Pinto, Trenité, Koeleman and colleagues’ work is very important; by contributing for the identification of susceptibility genes for an epilepsy-related trait their research helps to understand the mechanisms behind epilepsy and ultimately to find better treatment strategies, helping patients to have a better quality of life and maybe one day have the possibility of cure.

Piece researched and written by: Catarina Amorim
(catarina.amorim@linacre.ox.ac.uk)

Catarina Amorim | alfa
Further information:
http://hmg.oupjournals.org/cgi/content/abstract/14/1/171?ct

More articles from Life Sciences:

nachricht Zebrafish's near 360 degree UV-vision knocks stripes off Google Street View
22.06.2018 | University of Sussex

nachricht New cellular pathway helps explain how inflammation leads to artery disease
22.06.2018 | Cedars-Sinai Medical Center

All articles from Life Sciences >>>

The most recent press releases about innovation >>>

Die letzten 5 Focus-News des innovations-reports im Überblick:

Im Focus: Superconducting vortices quantize ordinary metal

Russian researchers together with their French colleagues discovered that a genuine feature of superconductors -- quantum Abrikosov vortices of supercurrent -- can also exist in an ordinary nonsuperconducting metal put into contact with a superconductor. The observation of these vortices provides direct evidence of induced quantum coherence. The pioneering experimental observation was supported by a first-ever numerical model that describes the induced vortices in finer detail.

These fundamental results, published in the journal Nature Communications, enable a better understanding and description of the processes occurring at the...

Im Focus: Temperature-controlled fiber-optic light source with liquid core

In a recent publication in the renowned journal Optica, scientists of Leibniz-Institute of Photonic Technology (Leibniz IPHT) in Jena showed that they can accurately control the optical properties of liquid-core fiber lasers and therefore their spectral band width by temperature and pressure tuning.

Already last year, the researchers provided experimental proof of a new dynamic of hybrid solitons– temporally and spectrally stationary light waves resulting...

Im Focus: Overdosing on Calcium

Nano crystals impact stem cell fate during bone formation

Scientists from the University of Freiburg and the University of Basel identified a master regulator for bone regeneration. Prasad Shastri, Professor of...

Im Focus: AchemAsia 2019 will take place in Shanghai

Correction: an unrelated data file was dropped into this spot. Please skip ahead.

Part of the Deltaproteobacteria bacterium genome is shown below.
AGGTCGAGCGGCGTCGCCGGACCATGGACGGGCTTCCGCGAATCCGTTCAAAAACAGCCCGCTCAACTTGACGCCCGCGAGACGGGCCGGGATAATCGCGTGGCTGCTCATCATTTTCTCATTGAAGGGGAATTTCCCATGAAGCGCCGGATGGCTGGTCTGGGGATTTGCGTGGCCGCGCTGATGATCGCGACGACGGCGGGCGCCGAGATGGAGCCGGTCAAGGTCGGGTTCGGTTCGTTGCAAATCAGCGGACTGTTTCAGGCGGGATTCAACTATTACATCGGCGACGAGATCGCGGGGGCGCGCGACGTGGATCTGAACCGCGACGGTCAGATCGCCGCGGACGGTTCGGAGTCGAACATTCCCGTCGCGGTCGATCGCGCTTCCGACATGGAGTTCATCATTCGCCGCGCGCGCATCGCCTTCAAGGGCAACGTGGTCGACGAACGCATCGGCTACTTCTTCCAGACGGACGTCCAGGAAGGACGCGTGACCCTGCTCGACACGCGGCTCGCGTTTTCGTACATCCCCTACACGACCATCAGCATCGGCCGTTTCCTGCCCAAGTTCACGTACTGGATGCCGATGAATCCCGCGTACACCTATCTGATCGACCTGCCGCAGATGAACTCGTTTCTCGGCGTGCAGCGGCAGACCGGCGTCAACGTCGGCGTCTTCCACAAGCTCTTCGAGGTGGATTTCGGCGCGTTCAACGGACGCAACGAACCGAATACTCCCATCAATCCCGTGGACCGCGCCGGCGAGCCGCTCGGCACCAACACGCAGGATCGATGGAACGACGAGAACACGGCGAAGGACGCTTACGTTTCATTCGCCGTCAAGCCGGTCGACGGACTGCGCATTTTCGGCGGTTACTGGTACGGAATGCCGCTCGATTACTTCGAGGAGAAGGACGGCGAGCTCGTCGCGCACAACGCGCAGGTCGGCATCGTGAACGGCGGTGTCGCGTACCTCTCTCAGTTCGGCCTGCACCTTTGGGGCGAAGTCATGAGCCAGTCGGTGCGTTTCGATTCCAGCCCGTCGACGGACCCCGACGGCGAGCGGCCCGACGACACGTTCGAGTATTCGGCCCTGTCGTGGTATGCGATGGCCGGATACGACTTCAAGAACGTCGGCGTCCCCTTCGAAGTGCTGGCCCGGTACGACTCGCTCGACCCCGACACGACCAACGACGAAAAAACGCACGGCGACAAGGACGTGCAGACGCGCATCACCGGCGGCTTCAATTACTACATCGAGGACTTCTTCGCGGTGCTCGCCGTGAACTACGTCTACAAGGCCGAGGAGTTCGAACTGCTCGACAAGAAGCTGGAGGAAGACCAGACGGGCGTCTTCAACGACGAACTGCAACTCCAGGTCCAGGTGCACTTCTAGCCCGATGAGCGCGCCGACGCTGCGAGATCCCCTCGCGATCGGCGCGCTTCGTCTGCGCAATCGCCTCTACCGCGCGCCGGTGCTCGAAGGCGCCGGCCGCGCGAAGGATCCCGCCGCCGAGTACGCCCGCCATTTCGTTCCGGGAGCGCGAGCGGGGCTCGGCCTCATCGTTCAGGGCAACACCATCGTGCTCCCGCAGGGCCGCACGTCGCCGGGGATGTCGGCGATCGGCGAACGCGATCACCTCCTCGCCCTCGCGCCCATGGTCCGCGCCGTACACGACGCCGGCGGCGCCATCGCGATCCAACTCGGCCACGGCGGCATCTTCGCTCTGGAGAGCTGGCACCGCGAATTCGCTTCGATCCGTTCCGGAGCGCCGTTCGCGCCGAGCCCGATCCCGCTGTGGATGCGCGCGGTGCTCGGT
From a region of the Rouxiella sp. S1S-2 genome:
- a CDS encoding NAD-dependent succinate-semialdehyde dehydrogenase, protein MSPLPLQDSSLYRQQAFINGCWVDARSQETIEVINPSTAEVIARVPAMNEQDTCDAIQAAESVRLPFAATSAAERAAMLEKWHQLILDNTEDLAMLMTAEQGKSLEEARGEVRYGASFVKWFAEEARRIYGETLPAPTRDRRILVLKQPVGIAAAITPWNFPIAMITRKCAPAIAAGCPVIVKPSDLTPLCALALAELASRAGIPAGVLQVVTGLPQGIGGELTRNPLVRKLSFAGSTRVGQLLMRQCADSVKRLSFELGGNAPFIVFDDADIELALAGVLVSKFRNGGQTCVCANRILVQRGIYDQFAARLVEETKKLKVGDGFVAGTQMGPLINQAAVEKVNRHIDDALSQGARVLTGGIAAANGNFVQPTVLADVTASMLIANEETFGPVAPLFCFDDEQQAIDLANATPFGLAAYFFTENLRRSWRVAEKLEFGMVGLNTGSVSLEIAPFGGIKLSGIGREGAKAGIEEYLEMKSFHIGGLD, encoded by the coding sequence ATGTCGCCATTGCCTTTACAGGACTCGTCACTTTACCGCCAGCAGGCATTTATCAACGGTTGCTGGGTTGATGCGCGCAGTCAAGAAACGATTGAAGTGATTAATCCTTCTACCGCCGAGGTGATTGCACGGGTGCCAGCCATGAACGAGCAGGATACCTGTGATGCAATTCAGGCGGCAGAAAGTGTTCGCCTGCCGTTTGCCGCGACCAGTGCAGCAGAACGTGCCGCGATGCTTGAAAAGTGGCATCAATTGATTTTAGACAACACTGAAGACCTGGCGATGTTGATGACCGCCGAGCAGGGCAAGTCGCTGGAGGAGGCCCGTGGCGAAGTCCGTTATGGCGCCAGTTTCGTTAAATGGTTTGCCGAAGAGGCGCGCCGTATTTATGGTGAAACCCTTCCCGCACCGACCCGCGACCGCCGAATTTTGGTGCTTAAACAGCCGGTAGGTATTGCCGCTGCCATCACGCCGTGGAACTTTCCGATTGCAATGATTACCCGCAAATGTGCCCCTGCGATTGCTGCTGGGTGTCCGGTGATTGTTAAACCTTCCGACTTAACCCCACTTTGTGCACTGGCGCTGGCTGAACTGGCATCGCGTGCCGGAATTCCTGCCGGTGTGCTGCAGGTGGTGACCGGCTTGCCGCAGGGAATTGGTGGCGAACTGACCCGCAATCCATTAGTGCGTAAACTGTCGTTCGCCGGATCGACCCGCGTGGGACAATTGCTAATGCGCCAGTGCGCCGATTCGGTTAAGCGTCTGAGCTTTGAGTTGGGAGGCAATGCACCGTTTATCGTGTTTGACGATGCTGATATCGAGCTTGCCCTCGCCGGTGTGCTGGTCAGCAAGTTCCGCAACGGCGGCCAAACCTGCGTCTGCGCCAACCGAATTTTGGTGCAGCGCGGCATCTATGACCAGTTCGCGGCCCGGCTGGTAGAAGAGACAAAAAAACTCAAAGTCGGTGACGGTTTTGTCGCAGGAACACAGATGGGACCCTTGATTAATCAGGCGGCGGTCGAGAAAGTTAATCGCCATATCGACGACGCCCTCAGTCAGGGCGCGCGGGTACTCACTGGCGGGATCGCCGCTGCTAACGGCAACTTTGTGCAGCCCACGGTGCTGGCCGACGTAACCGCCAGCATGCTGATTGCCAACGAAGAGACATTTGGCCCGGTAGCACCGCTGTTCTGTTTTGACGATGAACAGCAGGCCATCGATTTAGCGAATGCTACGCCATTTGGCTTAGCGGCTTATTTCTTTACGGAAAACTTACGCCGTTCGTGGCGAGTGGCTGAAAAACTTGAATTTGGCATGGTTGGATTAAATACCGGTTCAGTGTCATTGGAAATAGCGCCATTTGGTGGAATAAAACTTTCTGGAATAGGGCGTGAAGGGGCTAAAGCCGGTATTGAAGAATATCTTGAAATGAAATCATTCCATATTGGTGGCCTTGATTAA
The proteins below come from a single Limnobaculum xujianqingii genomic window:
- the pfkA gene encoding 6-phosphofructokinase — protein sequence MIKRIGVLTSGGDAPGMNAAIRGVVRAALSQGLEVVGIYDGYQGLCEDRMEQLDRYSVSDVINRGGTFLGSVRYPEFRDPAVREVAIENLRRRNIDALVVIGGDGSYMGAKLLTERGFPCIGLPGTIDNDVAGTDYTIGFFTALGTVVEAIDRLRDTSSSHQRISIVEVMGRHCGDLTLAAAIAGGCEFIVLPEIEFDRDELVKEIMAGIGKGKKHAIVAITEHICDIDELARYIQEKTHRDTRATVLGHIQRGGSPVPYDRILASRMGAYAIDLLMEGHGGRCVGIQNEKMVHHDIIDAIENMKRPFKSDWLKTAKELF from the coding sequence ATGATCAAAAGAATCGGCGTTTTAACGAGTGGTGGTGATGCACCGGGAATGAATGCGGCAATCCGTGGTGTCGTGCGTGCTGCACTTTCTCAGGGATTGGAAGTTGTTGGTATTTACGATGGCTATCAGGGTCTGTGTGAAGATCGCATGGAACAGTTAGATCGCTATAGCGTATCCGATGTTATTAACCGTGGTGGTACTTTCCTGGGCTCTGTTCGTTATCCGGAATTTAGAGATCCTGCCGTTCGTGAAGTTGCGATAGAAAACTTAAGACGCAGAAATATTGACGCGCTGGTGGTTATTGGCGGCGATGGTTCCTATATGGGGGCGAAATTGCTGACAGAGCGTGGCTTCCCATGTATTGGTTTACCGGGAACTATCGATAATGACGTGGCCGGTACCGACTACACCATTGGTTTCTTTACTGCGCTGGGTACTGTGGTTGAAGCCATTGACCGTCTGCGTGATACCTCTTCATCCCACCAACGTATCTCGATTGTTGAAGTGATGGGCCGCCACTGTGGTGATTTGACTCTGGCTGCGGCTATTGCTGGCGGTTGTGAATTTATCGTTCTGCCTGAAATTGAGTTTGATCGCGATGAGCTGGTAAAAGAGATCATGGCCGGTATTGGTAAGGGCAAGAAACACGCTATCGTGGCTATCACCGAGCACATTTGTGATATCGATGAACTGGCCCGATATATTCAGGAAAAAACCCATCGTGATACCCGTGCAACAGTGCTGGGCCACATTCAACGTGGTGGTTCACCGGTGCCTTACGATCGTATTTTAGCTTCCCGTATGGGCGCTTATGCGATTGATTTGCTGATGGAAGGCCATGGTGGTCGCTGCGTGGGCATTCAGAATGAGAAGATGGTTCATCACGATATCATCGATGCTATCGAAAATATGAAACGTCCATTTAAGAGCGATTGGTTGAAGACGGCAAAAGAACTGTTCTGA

Moving into its fourth decade, AchemAsia is setting out for new horizons: The International Expo and Innovation Forum for Sustainable Chemical Production will take place from 21-23 May 2019 in Shanghai, China. With an updated event profile, the eleventh edition focusses on topics that are especially relevant for the Chinese process industry, putting a strong emphasis on sustainability and innovation.

Founded in 1989 as a spin-off of ACHEMA to cater to the needs of China’s then developing industry, AchemAsia has since grown into a platform where the latest...

Im Focus: First real-time test of Li-Fi utilization for the industrial Internet of Things

The BMBF-funded OWICELLS project was successfully completed with a final presentation at the BMW plant in Munich. The presentation demonstrated a Li-Fi communication with a mobile robot, while the robot carried out usual production processes (welding, moving and testing parts) in a 5x5m² production cell. The robust, optical wireless transmission is based on spatial diversity; in other words, data is sent and received simultaneously by several LEDs and several photodiodes. The system can transmit data at more than 100 Mbit/s and five milliseconds latency.

Modern production technologies in the automobile industry must become more flexible in order to fulfil individual customer requirements.

All Focus news of the innovation-report >>>

Anzeige

Anzeige

VideoLinks
Industry & Economy
Event News

Munich conference on asteroid detection, tracking and defense

13.06.2018 | Event News

2nd International Baltic Earth Conference in Denmark: “The Baltic Sea region in Transition”

08.06.2018 | Event News

ISEKI_Food 2018: Conference with Holistic View of Food Production

05.06.2018 | Event News

 
Latest News

Rapid water formation in diffuse interstellar clouds

25.06.2018 | Physics and Astronomy

Using tree-fall patterns to calculate tornado wind speed

25.06.2018 | Earth Sciences

'Stealth' material hides hot objects from infrared eyes

25.06.2018 | Power and Electrical Engineering

VideoLinks
Science & Research
Overview of more VideoLinks >>>